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GOJ vows to reduce plutonium stockpiles in nuclear white paper

The Cabinet Office’s Japan Atomic Energy Commission (JAEC) on July 5 finalized the 2017 nuclear white paper, which explains the actual use of nuclear power. Regarding plutonium, which is extracted by reprocessing uranium fuel burned in nuclear power plants, the white paper indicated “Japan’s stockpiles (of some 47 tons) will be reduced over the long term.” JAEC will report the conclusions of the white paper at a cabinet meeting on July 6.


JAEC suspended the issuance of nuclear white papers after the nuclear accident at Tokyo Electric Power Company’s Fukushima Daiichi nuclear power plant. But the commission resumed the issuance last year for the first time in seven and a half years. In the 2016 white paper, the commission only said “the principle of not possessing excess plutonium without a purpose for its use will be firmly maintained. Due consideration should be given to the balance of collection and use.” But rising international concern about [Japan’s] reduction [of its plutonium stockpile] prompted the commission to use more specific expressions in the latest nuclear white paper.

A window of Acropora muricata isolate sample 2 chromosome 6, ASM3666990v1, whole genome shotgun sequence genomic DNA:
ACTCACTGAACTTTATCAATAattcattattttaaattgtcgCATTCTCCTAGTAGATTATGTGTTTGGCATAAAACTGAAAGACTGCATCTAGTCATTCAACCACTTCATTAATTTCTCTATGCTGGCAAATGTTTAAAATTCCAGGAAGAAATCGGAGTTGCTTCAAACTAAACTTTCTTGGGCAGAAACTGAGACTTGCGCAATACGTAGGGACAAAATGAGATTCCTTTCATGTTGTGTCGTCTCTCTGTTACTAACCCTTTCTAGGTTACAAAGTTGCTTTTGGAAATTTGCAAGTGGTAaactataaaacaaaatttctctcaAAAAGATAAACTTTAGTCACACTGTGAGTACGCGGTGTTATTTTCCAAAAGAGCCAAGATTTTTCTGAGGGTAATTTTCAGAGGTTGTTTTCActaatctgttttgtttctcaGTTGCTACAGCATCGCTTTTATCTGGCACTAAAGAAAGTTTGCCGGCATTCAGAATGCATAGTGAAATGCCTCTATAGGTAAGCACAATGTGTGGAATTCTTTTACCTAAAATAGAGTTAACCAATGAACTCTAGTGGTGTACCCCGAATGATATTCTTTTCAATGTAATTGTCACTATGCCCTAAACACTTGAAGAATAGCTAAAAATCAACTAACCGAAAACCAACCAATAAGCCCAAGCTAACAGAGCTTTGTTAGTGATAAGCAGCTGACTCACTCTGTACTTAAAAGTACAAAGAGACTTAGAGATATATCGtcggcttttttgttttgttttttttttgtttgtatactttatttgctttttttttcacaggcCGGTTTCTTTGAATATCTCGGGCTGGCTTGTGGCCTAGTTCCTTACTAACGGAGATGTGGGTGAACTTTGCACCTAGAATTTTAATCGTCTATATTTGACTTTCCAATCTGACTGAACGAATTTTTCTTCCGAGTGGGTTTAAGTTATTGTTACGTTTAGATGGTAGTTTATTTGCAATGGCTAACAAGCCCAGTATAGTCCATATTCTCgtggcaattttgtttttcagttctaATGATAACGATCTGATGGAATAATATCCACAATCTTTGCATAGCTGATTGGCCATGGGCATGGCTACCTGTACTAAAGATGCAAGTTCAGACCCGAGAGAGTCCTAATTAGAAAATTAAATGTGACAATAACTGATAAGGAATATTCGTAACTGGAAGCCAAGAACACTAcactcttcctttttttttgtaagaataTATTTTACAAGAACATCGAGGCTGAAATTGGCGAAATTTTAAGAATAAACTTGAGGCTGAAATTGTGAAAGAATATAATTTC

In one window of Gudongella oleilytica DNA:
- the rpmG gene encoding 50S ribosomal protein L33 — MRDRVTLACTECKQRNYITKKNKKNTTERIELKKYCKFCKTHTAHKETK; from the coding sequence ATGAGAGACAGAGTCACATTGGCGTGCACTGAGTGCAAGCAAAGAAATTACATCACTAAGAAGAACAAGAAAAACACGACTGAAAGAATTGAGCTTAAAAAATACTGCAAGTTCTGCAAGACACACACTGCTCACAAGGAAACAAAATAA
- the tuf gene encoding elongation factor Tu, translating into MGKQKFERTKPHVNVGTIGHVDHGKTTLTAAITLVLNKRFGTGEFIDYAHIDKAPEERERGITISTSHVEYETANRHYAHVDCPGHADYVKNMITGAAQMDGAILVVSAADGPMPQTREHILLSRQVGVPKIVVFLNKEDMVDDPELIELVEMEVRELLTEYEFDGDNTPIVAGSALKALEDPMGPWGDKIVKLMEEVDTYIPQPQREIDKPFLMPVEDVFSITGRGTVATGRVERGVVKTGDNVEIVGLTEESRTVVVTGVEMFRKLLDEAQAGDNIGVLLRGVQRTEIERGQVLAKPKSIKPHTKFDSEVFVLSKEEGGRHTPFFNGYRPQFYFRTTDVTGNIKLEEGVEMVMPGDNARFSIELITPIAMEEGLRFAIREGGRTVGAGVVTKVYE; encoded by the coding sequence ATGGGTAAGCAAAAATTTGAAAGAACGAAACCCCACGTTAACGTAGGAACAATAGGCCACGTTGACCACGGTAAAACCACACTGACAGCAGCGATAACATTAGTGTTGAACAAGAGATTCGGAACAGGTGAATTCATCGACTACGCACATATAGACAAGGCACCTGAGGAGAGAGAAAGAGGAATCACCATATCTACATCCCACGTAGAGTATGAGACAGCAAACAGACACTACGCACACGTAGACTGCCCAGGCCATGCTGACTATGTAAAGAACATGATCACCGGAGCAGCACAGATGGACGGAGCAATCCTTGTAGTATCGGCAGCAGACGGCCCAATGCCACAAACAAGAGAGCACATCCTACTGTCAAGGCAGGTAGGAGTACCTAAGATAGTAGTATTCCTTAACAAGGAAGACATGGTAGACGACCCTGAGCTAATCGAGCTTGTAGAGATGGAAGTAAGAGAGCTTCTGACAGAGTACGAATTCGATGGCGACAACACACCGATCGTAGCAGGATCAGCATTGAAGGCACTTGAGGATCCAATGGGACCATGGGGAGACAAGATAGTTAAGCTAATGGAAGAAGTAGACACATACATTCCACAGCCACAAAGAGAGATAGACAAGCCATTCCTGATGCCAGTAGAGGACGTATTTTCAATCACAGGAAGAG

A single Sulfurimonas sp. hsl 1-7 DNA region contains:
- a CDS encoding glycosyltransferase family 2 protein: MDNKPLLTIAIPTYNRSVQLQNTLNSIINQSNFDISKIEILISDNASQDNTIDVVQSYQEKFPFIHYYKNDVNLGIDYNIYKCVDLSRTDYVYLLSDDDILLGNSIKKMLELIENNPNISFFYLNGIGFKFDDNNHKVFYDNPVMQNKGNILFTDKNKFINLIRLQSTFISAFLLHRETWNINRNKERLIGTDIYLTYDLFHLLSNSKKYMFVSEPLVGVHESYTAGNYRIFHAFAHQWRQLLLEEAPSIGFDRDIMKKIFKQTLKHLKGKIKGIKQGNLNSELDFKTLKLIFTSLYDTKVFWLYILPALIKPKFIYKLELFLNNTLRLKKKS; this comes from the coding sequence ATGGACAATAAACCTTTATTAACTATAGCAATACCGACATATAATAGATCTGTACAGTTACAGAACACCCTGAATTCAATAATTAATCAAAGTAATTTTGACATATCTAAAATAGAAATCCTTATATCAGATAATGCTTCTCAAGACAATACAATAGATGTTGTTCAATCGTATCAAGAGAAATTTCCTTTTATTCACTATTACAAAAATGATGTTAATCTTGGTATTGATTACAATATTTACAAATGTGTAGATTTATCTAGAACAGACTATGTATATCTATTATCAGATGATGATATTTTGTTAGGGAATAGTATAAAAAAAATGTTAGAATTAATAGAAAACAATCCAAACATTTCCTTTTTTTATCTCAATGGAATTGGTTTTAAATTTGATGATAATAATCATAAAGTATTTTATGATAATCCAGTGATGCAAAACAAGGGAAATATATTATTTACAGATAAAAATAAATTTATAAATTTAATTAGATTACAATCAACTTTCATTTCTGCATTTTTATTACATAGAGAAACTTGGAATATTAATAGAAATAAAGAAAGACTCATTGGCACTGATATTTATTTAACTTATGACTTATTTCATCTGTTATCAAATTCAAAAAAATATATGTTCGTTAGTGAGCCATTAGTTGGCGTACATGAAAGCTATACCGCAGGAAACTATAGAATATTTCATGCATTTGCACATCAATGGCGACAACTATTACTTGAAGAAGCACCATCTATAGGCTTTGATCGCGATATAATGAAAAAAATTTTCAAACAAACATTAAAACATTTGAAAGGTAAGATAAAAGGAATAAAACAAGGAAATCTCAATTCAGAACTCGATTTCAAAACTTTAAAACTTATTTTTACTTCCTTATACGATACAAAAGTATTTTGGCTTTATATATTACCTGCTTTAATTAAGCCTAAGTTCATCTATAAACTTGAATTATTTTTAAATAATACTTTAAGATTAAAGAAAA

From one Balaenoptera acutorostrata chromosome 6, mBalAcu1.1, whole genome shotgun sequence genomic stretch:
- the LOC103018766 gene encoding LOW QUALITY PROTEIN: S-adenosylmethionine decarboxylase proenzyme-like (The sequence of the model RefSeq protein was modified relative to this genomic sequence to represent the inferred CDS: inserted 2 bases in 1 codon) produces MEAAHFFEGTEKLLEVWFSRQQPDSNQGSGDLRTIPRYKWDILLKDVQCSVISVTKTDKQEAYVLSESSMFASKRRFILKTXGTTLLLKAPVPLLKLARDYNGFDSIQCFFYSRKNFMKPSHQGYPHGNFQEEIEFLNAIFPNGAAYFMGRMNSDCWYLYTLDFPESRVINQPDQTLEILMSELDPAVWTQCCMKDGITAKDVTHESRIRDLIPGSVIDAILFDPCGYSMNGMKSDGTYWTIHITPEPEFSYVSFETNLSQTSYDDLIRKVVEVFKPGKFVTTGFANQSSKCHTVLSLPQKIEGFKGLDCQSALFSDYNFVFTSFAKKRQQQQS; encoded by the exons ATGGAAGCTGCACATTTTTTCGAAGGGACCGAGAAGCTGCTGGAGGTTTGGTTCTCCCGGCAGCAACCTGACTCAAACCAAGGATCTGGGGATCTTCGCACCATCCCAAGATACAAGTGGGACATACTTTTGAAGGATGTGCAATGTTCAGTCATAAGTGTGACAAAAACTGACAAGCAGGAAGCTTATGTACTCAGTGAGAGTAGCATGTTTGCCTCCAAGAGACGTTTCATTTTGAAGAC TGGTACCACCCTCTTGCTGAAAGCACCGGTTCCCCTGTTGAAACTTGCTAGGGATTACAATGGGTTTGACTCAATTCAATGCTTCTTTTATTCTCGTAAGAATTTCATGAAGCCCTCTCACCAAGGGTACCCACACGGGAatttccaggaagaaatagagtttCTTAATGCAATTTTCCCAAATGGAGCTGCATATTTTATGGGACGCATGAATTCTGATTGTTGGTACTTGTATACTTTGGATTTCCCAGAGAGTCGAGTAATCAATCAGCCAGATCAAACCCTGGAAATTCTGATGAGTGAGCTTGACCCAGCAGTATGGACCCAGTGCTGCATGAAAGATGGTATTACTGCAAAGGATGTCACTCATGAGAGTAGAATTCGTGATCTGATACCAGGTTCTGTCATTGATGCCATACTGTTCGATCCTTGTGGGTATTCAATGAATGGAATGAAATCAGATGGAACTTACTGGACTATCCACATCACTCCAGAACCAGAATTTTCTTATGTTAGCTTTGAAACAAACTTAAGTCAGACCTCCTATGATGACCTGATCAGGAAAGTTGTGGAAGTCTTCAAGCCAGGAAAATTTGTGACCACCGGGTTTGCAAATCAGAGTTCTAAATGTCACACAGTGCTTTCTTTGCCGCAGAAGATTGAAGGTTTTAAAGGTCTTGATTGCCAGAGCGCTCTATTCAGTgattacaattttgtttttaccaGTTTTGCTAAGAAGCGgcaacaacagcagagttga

The latest white paper repeated last year’s assertion that “pluthermal” power generation, which burns “MOX fuel,” a mixture of uranium and plutonium, at conventional nuclear reactors, is “the only realistic method” to reduce plutonium stockpiles. The latest nuclear white paper says that JAEC was told by the Federation of Electric Power Companies (FEPC) that it will aim to introduce pluthermal power generation to 16 to 18 nuclear reactors to steadily consume plutonium stockpiled overseas and plutonium processed at the Rokkasho reprocessing plant (Aomori Prefecture). The Rokkasho plant is scheduled to be completed in the first half of fiscal 2021.


JAEC is expected to state in its soon-to-be-announced new policy that it will limit the volume of extracted plutonium to only what is consumed and that it will steadily reduce plutonium stockpiled overseas.


Commission chairman Yoshiaki Oka said, “Japan should understand that it is in the rare position of possessing plutonium despite being a non-nuclear-weapon state and sufficiently explain the situation.”


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